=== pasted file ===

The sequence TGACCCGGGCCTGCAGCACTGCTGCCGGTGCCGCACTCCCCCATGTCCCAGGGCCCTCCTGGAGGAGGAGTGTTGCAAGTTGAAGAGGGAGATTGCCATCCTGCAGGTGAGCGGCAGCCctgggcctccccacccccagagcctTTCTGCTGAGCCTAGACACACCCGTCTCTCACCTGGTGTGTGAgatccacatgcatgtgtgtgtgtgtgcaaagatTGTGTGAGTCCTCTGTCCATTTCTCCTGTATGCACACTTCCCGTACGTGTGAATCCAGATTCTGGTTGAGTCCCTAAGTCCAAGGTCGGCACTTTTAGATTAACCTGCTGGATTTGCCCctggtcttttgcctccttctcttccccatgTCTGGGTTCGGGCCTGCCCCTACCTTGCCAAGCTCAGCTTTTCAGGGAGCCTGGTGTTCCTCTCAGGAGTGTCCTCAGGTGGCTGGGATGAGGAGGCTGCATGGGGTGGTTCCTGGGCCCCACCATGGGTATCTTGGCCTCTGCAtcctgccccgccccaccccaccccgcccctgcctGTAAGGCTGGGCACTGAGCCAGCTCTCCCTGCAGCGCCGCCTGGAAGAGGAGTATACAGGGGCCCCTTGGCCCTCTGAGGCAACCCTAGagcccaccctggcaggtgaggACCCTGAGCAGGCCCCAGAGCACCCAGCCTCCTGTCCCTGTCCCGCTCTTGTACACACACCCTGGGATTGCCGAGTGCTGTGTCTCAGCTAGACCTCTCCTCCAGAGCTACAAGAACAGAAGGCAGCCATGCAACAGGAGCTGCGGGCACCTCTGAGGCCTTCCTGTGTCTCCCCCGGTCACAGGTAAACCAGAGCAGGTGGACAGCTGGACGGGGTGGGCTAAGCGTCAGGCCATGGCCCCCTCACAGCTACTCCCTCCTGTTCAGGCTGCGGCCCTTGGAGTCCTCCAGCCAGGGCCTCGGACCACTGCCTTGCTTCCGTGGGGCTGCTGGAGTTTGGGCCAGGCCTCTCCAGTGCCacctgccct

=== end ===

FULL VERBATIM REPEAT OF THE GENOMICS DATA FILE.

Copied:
The sequence TGACCCGGGCCTGCAGCACTGCTGCCGGTGCCGCACTCCCCCATGTCCCAGGGCCCTCCTGGAGGAGGAGTGTTGCAAGTTGAAGAGGGAGATTGCCATCCTGCAGGTGAGCGGCAGCCctgggcctccccacccccagagcctTTCTGCTGAGCCTAGACACACCCGTCTCTCACCTGGTGTGTGAgatccacatgcatgtgtgtgtgtgtgcaaagatTGTGTGAGTCCTCTGTCCATTTCTCCTGTATGCACACTTCCCGTACGTGTGAATCCAGATTCTGGTTGAGTCCCTAAGTCCAAGGTCGGCACTTTTAGATTAACCTGCTGGATTTGCCCctggtcttttgcctccttctcttccccatgTCTGGGTTCGGGCCTGCCCCTACCTTGCCAAGCTCAGCTTTTCAGGGAGCCTGGTGTTCCTCTCAGGAGTGTCCTCAGGTGGCTGGGATGAGGAGGCTGCATGGGGTGGTTCCTGGGCCCCACCATGGGTATCTTGGCCTCTGCAtcctgccccgccccaccccaccccgcccctgcctGTAAGGCTGGGCACTGAGCCAGCTCTCCCTGCAGCGCCGCCTGGAAGAGGAGTATACAGGGGCCCCTTGGCCCTCTGAGGCAACCCTAGagcccaccctggcaggtgaggACCCTGAGCAGGCCCCAGAGCACCCAGCCTCCTGTCCCTGTCCCGCTCTTGTACACACACCCTGGGATTGCCGAGTGCTGTGTCTCAGCTAGACCTCTCCTCCAGAGCTACAAGAACAGAAGGCAGCCATGCAACAGGAGCTGCGGGCACCTCTGAGGCCTTCCTGTGTCTCCCCCGGTCACAGGTAAACCAGAGCAGGTGGACAGCTGGACGGGGTGGGCTAAGCGTCAGGCCATGGCCCCCTCACAGCTACTCCCTCCTGTTCAGGCTGCGGCCCTTGGAGTCCTCCAGCCAGGGCCTCGGACCACTGCCTTGCTTCCGTGGGGCTGCTGGAGTTTGGGCCAGGCCTCTCCAGTGCCacctgccct